Read the full story in GreenBiz.
As increased emphasis on sustainability transforms the way businesses manage economic, environmental and social risks, individual companies are seeking out new ways to gain global competitive advantages and achieve long-term stakeholder value.
Bacardi, the world’s largest privately owned spirits company with some 200 brands in its portfolio, provides one example of how that process is playing out with is premium gin offering, Bombay Sapphire.
Read the full story in the Huffington Post. And lift a real green beer to celebrate St. Patrick’s Day.
A group of 24 brewers from across the country have come together to cut greenhouse gas emissions from their operations and call for strong national action to address climate change.
The breweries, which include Smuttynose Brewing Company, Guinness and Allagash Brewing Company, have signed onto the Climate Declaration organized through the sustainable business group Ceres. The declaration pledges that each company will take its own action to reduce emissions from its business, and will also support political action at the national level.
Read the full story from the University of Wisconsin.
With exploding consumer demand for Greek yogurt, production is up. That’s great for food companies’ bottom lines, but it also leaves them dealing with a lot more acid whey, a problematic byproduct of the Greek yogurt-making process.
Acid whey, if not properly disposed of, can cause environmental problems. Currently, companies typically pay to landspread it on farmers’ fields or dump it down the drain. Some plants are starting to send it to anaerobic digesters, where it’s fermented to produce methane.
Scientists at the University of Wisconsin-Madison are developing a better option — one that will transform this trash into treasure.
Read the full story in The Guardian.
Europe’s growing craft beer movement cuts down on beer miles, provides jobs and creates demand for local ingredients.
Read the full story in CityLab.
Leave it to Colorado to dream up a greener beer: The city of Boulder is teaming up with Avery Brewing Company to use weak wort—a sugar-water brewing byproduct—to help treat municipal wastewater.
In a state with many breweries and some of the nation’s stricter clean-water regulations, it’s a winning approach that both city and brewery hope others will replicate.
Read the full story in GreenBiz.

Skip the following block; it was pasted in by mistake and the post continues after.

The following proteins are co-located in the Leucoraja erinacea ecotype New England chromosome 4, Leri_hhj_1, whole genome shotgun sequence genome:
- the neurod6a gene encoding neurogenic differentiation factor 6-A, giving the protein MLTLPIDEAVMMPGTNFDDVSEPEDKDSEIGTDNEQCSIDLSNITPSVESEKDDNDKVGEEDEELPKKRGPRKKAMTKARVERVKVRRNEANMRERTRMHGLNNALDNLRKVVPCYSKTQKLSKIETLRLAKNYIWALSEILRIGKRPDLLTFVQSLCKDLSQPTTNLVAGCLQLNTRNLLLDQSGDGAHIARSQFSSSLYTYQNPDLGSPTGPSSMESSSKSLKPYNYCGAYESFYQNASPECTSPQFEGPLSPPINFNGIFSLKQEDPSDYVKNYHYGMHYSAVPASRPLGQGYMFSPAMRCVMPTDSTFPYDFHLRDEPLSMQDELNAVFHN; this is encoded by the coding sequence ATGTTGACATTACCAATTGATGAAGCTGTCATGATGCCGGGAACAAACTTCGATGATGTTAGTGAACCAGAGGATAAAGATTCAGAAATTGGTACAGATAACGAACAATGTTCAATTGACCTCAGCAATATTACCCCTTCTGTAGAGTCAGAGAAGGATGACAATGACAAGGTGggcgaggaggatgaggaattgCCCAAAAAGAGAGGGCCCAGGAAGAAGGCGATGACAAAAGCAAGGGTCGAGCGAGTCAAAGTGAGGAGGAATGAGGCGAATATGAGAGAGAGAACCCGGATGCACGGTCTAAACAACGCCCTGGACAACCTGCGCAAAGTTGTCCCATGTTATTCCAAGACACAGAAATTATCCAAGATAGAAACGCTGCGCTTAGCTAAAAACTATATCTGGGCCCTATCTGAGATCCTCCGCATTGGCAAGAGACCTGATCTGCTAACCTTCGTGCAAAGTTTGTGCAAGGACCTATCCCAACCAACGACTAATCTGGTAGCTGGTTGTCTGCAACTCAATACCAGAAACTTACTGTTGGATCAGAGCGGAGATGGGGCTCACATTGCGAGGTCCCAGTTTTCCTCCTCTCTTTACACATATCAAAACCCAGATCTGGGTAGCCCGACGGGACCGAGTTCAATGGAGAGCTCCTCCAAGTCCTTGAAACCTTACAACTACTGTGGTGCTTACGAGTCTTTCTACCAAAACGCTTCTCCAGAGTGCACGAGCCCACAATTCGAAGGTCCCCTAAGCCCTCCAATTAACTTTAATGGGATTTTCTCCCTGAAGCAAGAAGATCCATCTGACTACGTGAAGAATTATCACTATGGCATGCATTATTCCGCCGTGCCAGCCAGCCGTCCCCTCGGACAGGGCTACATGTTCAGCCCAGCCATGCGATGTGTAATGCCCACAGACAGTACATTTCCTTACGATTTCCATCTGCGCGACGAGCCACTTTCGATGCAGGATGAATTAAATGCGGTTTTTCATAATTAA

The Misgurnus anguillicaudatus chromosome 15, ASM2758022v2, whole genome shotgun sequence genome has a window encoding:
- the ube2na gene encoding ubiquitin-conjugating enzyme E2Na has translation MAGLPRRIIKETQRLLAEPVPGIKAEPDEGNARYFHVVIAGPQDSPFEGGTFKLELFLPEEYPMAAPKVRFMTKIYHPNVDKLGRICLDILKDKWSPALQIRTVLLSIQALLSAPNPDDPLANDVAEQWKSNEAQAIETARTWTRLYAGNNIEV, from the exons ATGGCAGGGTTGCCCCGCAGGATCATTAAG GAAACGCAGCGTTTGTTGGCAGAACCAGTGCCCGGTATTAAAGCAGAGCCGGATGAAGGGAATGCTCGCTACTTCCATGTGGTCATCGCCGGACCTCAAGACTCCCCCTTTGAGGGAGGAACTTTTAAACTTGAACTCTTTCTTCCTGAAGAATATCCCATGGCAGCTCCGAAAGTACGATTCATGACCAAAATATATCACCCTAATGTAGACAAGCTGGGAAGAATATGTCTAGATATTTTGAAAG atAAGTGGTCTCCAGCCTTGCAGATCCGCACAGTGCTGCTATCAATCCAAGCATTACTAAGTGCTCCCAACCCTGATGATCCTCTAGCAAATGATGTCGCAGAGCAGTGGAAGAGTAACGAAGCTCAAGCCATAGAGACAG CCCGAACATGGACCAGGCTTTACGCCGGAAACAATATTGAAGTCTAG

Recent years have ushered in greater recognition of a link between “too-big-to-fail” investment practices and the growing list of casualties resulting from the industrial takeover of our food systems.
One response: Think smaller. The restoration of healthy, local food systems — which can be achieved through greater emphasis on nutrient- and carbon-rich soil and small-scale, ethical, sustainable farming enterprises — offer an alternative to Big Food.
Woody Tasch’s paradigm-shifting book, “Slow Money” — a rejection of hyper-complex financial systems that argues to “bring money back down to earth” — has become a beacon for people who recognize the big money-agriculture linkage and hope to reform our food system. That is especially true amid controversy over new types of genetically engineered food products, increased anxiety about lagging food supply for a growing population and massive amounts of food waste.
Read the full post from The Salt.
You want a cup of decaf. Your significant other is craving the fully caffeinated stuff. With the simple push of a button, Keurig’s single-serving K-Cup coffee pods can make both of you happy.
But those convenient little plastic pods can pile up quickly, and they’re not recyclable. And that’s created a monster of an environmental mess, says Mike Hachey. Literally…
The point, says Hachey, is to use cinematic tactics to raise awareness of the waste. Consider this startling statistic: In 2013, Keurig Green Mountain produced 8.3 billion K-Cups — enough to circle the Earth 10.5 times. (In 2014, output shot up to 9.8 billion portion packs.)